In America, it was a war that divided our country that changed the funeral process. Embalming was developed during the Civil War as a means of preserving the bodies for transportation back home for burial, and was a practice only known to have been applied to Northern soldiers. Dr. Thomas Holmes experimented with preservative chemicals in his job as a coroner’s assistant in New York. He received a commission as a captain in the Army Medical Corps in Washington, D.C. during the War. He embalmed over 4,000 soldiers and officers for return home to the North.
A crop of “embalming surgeons” sprouted up in the battlefield. Some of these men embalmed unclaimed bodies to put on display in order to show off their work, which other soldiers found disgraceful. It was an expensive process and only families with wealth could afford to pay. Those who could afford it would then hope the surgeons could find their loved one among the dead on the battlefield. Along with good surgeons like Holmes, charlatans gauging grieving families for money emerged, too.
After the War, Holmes offered his services to the public for $100 a body, but eventually embalming fell into disuse due to both a lack of demand for its expense, and too few people able to perform the procedure. The classes for studying embalming consisted of a couple of days and the purchase of a gallon of formula. Embalming was originally a process of alcohol, arsenic, creosote, mercury, and turpentine, until the German chemist August Wilhelm von Hoffmann and Russian chemist Alexander Butlerov discovered formaldehyde in 1866.
In the 1920s, the funeral industry became highly profitable due to the physical losses of WWI. The industry began to involve the sale of caskets, embalming, grave vaults, funeral clothing, and other various paraphernalia. Embalming licenses were not universally distributed until the 1930s.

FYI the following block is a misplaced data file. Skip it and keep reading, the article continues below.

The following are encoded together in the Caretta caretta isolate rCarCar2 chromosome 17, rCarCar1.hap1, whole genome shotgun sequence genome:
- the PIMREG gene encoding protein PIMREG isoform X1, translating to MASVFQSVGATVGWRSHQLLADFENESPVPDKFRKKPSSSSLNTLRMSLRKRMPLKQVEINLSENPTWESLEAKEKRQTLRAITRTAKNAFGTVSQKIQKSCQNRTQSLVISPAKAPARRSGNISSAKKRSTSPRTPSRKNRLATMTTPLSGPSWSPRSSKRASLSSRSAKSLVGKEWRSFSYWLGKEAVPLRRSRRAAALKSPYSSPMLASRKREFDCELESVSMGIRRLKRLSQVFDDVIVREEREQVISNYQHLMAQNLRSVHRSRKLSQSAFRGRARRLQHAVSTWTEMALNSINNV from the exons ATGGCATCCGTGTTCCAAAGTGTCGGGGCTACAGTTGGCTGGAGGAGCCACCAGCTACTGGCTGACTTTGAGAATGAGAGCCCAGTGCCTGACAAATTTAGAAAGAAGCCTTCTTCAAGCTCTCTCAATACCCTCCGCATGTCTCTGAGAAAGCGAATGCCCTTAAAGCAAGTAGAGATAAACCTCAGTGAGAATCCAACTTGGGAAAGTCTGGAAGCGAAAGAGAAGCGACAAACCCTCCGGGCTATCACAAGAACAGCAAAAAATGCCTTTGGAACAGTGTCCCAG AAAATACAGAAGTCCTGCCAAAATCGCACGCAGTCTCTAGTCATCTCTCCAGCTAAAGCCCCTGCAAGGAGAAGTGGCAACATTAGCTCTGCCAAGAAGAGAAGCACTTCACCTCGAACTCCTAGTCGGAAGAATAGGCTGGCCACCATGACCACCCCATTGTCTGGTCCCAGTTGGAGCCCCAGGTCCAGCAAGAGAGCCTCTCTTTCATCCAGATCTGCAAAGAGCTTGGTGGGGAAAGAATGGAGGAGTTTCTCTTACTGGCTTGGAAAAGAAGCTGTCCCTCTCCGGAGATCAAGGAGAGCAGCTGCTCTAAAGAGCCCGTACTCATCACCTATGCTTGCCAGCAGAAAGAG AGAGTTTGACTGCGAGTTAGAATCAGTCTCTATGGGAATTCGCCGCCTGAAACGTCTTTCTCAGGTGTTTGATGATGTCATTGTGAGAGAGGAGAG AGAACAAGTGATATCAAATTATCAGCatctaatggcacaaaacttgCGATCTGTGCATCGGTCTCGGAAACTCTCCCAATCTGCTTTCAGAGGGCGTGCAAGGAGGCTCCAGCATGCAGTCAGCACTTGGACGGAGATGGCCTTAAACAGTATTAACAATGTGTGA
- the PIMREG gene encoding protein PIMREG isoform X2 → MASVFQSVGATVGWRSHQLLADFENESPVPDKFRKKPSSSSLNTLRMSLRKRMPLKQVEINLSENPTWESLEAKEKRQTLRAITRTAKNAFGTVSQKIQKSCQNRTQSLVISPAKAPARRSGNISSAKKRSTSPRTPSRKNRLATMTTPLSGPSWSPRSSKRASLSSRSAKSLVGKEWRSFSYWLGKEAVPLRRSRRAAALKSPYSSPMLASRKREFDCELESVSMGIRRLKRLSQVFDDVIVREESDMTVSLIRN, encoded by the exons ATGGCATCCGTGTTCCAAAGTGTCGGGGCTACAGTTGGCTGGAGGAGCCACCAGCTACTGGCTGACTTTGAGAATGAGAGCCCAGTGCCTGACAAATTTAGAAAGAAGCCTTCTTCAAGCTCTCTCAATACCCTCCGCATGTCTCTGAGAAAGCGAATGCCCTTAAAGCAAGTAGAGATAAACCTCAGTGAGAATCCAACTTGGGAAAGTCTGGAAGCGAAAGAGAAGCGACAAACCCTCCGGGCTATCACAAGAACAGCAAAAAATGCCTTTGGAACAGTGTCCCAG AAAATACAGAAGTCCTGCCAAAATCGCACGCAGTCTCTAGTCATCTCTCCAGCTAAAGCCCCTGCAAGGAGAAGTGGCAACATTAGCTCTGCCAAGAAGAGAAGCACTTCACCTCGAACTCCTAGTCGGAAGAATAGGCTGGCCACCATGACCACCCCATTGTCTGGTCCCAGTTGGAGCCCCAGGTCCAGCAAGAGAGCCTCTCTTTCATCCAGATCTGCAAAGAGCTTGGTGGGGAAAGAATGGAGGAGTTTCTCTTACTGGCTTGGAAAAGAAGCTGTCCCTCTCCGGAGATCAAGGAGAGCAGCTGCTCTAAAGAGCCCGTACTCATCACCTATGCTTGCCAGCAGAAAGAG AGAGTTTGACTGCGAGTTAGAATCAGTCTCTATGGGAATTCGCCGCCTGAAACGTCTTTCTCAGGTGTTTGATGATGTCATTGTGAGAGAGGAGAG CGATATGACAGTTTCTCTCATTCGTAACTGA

Embalmers are required to wear a respirator and full-body covering by OSHA while they work for their own safety. Yet, often in funeral homes, waste is flushed out into the sewer system or septic tank. Where does it go then? Shouldn’t that matter? Refrigeration is a valid alternative to embalming if a wait is required, even if the funeral home tries to deny it. Not all funeral homes have facilities for refrigeration, but many hospitals do. Other options are out there.
Embalming does not preserve the body forever. Embalming allows the body to decompose via dissolution and oxidation, as opposed to putrefaction and rot. The blood is replaced with a disinfectant and preservative solution, fixing the body from the inside out. After embalming, the body can only be attacked by airborne bacteria and molds. What it does do is allow for people to take some time in the planning of the funeral.
The main three purposes of embalming are disinfection, preservation, and restoration. In my mind, the last two steps remove us from the reality of what the death of our loved ones mean. Muslims and Jews consider embalming to be a desecration of the body. Hindus and Buddhists choose cremation instead of burial. Embalming is only a common practice in Canada and the United States.